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Women’s History Month observed at Fitchburg State

Posted 02/17/15

chandra thomasFitchburg State University will celebrate Women's History Month with a series of film screenings, talks and a solo performance that promise to highlight the contributions of women to history and contemporary society.

The commemoration starts with a performance by celebrated actress and writer Chandra Thomas, who will present her one-woman play a rhyme for the UNDERground at 4 p.m. Thursday, Feb. 26 at the Amelia V. Gallucci-Cirio Library in Hammond Hall, 160 Pearl St. Thomas has appeared on film, television and stage across the U.S. In a rhyme for the UNDERground, she looks at the history and legacy of slavery. Admission is free.

A series of films focused on women's issues will also be featured during the month's events. On Monday, March 2 at 3:30 p.m., the Oscar-nominated film What's Love Got to do With It? (1993) at Ellis White Lecture Hall in Hammond Hall, 160 Pearl St. Admission is free. The film tells the story of music legend Tina Turner and her turbulent marriage to Ike Turner.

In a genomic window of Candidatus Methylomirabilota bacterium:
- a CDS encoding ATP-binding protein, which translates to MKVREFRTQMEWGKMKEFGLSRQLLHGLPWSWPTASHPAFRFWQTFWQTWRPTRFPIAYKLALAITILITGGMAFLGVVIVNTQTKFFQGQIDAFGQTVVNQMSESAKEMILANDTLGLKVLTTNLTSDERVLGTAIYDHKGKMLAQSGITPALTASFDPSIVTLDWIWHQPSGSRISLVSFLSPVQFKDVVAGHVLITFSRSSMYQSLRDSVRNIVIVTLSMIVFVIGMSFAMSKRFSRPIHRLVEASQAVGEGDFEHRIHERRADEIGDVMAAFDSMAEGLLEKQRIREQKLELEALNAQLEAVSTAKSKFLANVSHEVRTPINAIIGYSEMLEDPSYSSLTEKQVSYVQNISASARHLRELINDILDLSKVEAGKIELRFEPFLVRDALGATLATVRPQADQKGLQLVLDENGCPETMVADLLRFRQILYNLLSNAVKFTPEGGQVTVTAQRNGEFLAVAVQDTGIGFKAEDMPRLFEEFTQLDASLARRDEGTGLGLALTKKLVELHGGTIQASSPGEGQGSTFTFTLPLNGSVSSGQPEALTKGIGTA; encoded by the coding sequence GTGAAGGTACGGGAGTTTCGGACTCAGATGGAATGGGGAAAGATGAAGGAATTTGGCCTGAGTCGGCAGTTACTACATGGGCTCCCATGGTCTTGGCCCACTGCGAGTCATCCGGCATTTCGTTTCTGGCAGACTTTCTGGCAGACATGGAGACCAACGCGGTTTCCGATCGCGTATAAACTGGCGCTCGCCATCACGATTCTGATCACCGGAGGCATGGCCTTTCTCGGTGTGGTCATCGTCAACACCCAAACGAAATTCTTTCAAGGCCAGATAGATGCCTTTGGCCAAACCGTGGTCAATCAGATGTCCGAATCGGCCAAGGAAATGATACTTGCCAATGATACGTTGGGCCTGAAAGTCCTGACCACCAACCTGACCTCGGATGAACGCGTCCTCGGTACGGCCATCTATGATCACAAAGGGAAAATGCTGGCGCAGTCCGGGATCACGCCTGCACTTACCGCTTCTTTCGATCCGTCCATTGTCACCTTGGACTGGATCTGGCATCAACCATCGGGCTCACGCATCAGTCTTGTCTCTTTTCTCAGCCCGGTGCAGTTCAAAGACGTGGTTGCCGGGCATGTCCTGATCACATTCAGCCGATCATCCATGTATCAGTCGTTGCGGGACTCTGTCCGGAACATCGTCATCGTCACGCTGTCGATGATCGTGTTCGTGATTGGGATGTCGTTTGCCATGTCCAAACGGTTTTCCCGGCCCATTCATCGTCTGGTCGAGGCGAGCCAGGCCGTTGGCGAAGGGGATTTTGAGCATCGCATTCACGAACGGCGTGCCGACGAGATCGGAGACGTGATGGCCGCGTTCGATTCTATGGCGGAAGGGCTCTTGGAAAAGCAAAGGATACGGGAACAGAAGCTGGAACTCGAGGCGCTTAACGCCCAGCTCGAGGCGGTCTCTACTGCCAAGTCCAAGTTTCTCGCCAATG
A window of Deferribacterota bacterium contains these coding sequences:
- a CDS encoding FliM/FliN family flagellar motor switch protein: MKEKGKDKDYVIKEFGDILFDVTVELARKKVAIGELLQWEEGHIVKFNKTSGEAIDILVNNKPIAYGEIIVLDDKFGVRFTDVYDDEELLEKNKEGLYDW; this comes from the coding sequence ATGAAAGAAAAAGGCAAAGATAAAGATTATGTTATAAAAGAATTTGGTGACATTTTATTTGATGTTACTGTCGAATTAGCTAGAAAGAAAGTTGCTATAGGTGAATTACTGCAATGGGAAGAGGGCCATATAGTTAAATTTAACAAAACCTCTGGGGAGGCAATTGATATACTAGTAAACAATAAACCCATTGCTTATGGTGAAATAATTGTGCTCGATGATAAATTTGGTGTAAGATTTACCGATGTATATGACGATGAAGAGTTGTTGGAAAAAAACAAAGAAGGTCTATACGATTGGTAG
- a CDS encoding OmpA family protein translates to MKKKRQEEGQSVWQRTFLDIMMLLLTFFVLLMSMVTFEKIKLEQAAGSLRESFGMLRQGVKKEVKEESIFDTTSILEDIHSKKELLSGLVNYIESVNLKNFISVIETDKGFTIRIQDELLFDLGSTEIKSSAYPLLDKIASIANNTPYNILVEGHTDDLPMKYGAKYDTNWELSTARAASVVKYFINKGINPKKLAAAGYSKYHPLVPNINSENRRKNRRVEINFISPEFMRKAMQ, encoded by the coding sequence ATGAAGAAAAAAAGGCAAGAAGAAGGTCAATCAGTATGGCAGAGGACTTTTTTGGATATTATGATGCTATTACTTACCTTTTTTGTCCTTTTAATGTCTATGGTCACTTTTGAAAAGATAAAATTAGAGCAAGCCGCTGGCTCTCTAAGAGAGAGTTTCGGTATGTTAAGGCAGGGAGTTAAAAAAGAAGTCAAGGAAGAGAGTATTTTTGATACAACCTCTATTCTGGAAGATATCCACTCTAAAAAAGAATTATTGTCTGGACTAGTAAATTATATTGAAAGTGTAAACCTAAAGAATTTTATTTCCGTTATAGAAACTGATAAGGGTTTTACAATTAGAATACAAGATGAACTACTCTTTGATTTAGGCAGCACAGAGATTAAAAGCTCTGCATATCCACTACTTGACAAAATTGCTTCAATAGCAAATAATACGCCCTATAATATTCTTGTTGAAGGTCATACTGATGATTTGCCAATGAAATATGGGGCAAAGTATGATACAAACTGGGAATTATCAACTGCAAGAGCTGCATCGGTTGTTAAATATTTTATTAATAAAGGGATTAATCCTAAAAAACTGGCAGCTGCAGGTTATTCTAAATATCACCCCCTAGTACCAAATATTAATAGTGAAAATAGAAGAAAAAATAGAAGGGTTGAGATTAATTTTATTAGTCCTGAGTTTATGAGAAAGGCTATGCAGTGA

The campus will welcome Donna M. Cole, PhD, MPH, MEd, for the Nancy Kelly Memorial Lecture on Wednesday, March 18 at 3:30 p.m. in Presidents' Hall in the Mazzaferro Center, 291 Highland Ave. Cole will present "My God Has Not Spoken:" The Experiences of African-American Women Living with HIV." Cole is visiting research fellow at Yale University's Center for Interdisciplinary Research on AIDS. Admission is free.

On Thursday, March 19, at 4 p.m. at the Fitchburg Public Library, 610 Main St., Fitchburg State faculty member Patricia Arend (Behavioral Sciences) will introduce the Oscar-nominated Far From Heaven (2002) and lead a discussion after the screening. Far From Heaven is also being presented as part of the university and library's Third Thursday Film Series, as well as the Community Read. Admission is free.

Back on campus, the Women's History Month film series concludes with Love Jones (1997) on Monday, March 30 at 3:30 p.m. in Ellis White Lecture Hall in Hammond Hall. The film, about the relationship between two young African-Americans in Chicago, has enjoyed a cult following since its debut nearly 20 years ago.

The university's observance of Women's History Month is sponsored by the Center for Diversity and Inclusiveness, Amelia Gallucci-Cirio Memorial Library, Academic Affairs, Black Student Union, and Departments of Behavioral Sciences, Economics, History, and Political Science, English Studies, and Humanities.

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